We felt like a visit to China would not be complete without seeing Hong Kong, so on Monday we flew from Taipei to HK, a quick two hour flight. So quick, in fact, that I didn’t even get to see the ending of the in-flight movie, The Judge. So now I don’t know how that ends.
We arrived, took the metro, and easily found our hotel. I had heard HK would be really expensive, but actually our hotel was quite reasonably priced- cheaper than Taipei or Macau. And a really big room- a triple! It was located right on the historic 111-year-old tramway, which costs 2.3 Hong Kong dollars- about 30 US cents. Pretty sweet ride around Hong Kong.
Besides shopping, there isn’t much to do in the city. We rode the tram from one end of the city to the other- slow going, it takes about 90 minutes. You get to see all the different flavors of the city as you go. We also took the cable car up to Victoria Peak, which features fabulous views of the city. And a terrifying ride- going up and down this mountain, using a hundred year old system, at an angle of 27 degrees, which might not sound like a lot, but I assure you, it is.
We ate dim sum in Hong Kong- high on Chris’s list- and sushi- high on my list in any country. We also had hot milk tea, cold milk tea, and a Hong Kong specialty, coffee tea. Which is weird.
Our favorite outing was the Hong Kong Museum of History, which is actually in Kowloon. The museum itself is fantastic, and tells the story of HK from prehistoric times, up through modern upheavals such as British colonization, the Opium Wars, occupation by the Japanese, and the return of Hong Kong to China in 1997. A fascinating history.
We took the ferry to Macau, which was a Portuguese colony up until 1999. Seeing the old-style European buildings, mixed in with loads of huge casinos, is a bit jarring. We wandered around the historic center, looking at the sights such as the ruins of St Paul’s church, built in 1604. Looking closely at the only remaining wall (the rest burned in 1885), you can see statues of the Jesuits, the Virgin Mary,…. And Chinese lions and dragons.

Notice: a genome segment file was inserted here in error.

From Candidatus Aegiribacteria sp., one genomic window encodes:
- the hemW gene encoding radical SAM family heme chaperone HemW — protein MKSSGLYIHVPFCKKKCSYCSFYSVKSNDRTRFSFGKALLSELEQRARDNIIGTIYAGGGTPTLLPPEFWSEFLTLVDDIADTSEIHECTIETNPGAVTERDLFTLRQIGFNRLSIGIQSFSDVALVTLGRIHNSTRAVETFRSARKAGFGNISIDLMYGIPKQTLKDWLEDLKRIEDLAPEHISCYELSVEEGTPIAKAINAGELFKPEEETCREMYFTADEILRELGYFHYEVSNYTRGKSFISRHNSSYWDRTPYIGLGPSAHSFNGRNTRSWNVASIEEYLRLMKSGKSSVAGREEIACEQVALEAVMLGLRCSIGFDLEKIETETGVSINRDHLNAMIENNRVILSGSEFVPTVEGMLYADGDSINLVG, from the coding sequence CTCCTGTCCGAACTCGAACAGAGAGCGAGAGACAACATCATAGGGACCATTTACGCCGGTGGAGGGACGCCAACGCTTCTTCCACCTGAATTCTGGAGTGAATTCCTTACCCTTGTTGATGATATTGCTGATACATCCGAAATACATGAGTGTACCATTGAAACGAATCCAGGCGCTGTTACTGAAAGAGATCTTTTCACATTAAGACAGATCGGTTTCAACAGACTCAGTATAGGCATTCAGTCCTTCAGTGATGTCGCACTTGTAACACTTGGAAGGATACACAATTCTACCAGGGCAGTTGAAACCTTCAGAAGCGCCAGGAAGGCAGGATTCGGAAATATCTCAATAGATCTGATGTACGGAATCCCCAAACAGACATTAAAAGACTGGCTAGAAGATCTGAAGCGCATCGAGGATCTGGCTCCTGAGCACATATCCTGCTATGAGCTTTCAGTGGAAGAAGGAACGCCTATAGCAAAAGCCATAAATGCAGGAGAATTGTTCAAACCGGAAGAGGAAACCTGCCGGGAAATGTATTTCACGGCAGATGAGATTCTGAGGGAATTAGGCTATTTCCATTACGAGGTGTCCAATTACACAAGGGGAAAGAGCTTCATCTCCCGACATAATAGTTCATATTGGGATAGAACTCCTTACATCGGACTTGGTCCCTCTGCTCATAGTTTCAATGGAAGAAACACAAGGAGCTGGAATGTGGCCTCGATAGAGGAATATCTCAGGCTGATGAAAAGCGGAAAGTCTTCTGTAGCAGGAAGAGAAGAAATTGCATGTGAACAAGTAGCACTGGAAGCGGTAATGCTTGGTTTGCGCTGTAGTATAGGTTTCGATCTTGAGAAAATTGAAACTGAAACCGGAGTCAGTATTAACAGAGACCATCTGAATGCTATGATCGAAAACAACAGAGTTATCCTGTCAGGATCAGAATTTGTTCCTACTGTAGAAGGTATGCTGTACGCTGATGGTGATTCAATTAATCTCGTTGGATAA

We visited the casinos on the island of Macau- the casinos here bring in more money than Vegas. Eight times more. One of the ones we visited features priceless art on loan from a Chinese billionaire. Fancy stuff.
Food specialties here include the pork bun, which is a pork chop stuck inside a crusty bun, Portuguese egg tarts (super delicious egg custard on a pie crust base), and bacalao com nata, a Portuguese dish of salted cod mixed with cream and potatoes. Really good, and one of my favorite dishes from when we lived in Angola, another former Portuguese colony.
The main reason we went to Macau was to say hi to a friend of mine, Chad, that I haven’t seen since we were teens. Back then we were both involved in CATS, Creative Arts Theater and School, in Texas. Chad is now the Resident Artistic Director for The House of Dancing Water, the most expensive theater show in the world ($250 million), produced by the same producer of La Reve and Cirque du Soleil in Las Vegas. The show’s stage holds five Olympic swimming pools worth of water. The show itself was amazing!! We sat in the 7th row, just far back enough to avoid getting soaking wet from all the diving into the water and all the splashing from the water jets and fountains. I can’t even begin to describe the show…… Only to say that it was a combination of a ballet, a water puppet show, Asian theater, tumbling, and a Pirates of Penzance kind of thing. Seriously amazing. I was in awe the whole time. Chad told us later that several of their Aqua-batics go on to compete as divers at tournaments such as Red Bull, and several of their gymnasts have competed in the Olympics.
After the show, we got a tour of the backstage, from the pool area itself- how would you like to be a stage hand that actually works in scuba gear?- up to the 8th floor above the stage, 75 feet high, where the pulleys and winches and wires are located that guide the sets and actors to their places- to the sixth floor, where the highest divers jump from. Wow.
It was great to catch up with my friend, meet his wife, and get some valuable advice on traveling in China. I think this is going to be a hard country to get through, but we start tomorrow!